Media has played a major role in the creation of the three major cycling events in the world – Tour de France, Giro d’Italia, and the Spanish version – La Vuelta a Espana. Conservative Spanish newspaper, Diario Informaciones, was responsible for the creation of la Vuelta a Espana in 1935, as Spain wanted its own version of Tour de France. Only 50 riders took part in the first edition, which is still regarded as one of the most gruelling and toughest. Belgian rider Gustave Deloor won the first-ever red jersey (yellow jersey is given to Tour de France winners).
Incidentally, the colour of the jersey has changed numerous times since the inception of the event. It has largely been down to the sponsors for the changing colours. Vuelta a Espana originally started with the orange jerseys for the winners. In the last few decades, though, gold has predominantly been the colour for the Tour of Spain winners, but this was changed to red in 2010 in order to avoid confusion with the Tour de France jersey.
Deloor had to overcome extremely tough competition from Spanish rider Mariano Canardo. Fortune was on the side of the Belgian and it is still seen as a major factor that prevented a Spaniard from winning the inaugural Vuelta a Espana. The Vuelta 2017 covers a distance of almost 3277 km split into 21 stages. The inaugural race, however, was divided only into 14 stages, but riders had to cover an even greater distance of 3411 km. This was one of the reasons behind the race being considered extremely tough; some stages required the riders to cover as much as 250 km in a single day.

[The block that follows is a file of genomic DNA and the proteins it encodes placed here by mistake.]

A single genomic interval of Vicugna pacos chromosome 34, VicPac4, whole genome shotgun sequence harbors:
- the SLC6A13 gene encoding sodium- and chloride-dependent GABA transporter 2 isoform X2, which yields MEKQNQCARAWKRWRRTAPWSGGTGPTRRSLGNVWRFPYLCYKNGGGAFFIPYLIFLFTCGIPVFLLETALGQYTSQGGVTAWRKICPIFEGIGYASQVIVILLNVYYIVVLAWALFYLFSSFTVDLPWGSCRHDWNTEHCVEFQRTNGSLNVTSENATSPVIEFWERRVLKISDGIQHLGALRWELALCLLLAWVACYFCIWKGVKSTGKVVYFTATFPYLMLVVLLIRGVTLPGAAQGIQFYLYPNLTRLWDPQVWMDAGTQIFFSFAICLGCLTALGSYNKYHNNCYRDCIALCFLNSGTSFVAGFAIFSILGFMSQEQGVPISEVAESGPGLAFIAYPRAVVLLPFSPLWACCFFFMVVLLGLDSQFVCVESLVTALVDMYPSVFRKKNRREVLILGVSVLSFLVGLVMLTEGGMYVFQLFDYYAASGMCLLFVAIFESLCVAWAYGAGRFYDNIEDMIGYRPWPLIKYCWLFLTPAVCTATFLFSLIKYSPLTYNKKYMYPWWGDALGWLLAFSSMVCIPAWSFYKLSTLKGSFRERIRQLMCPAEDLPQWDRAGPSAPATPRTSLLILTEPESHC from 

This would be almost unthinkable in today’s circumstances. Even Vuelta 2017 has only one stage that exceeds 200 km in a single day while stages at present average at around 150 km per day. The task was made even more gruelling since riders did not have access to the super lightweight bikes that dominate the scenario today. Instead, they had extremely heavy bicycles made out of iron, which made them susceptible to frequent punctures and damages. Furthermore, they were extremely hard to get up a hilly stage.
Right from the inception, Tour of Spain has predominantly favoured good climbers when it comes to overall classifications. Climbing specialists have grown to love the terrain, which features some incredible ascends along the course. The 8-mile stretch at the Alto de el Angliru in Asturias is probably the most famous, as riders ascend to 5000 feet in this small distance.
Vuelta a Espana has seen numerous riders dominate the event. Swiss national Tony Rominger won the race for three consecutive years during the early 1990s, while Spaniard Roberto Heras was immensely dominant during the start of the millennium by winning three Vuelta titles. Alberto Contador remains as one of the few to have completed a clean sweep of all three Grand Tours. He was crowned as the champion of Vuelta a Espana in 2008.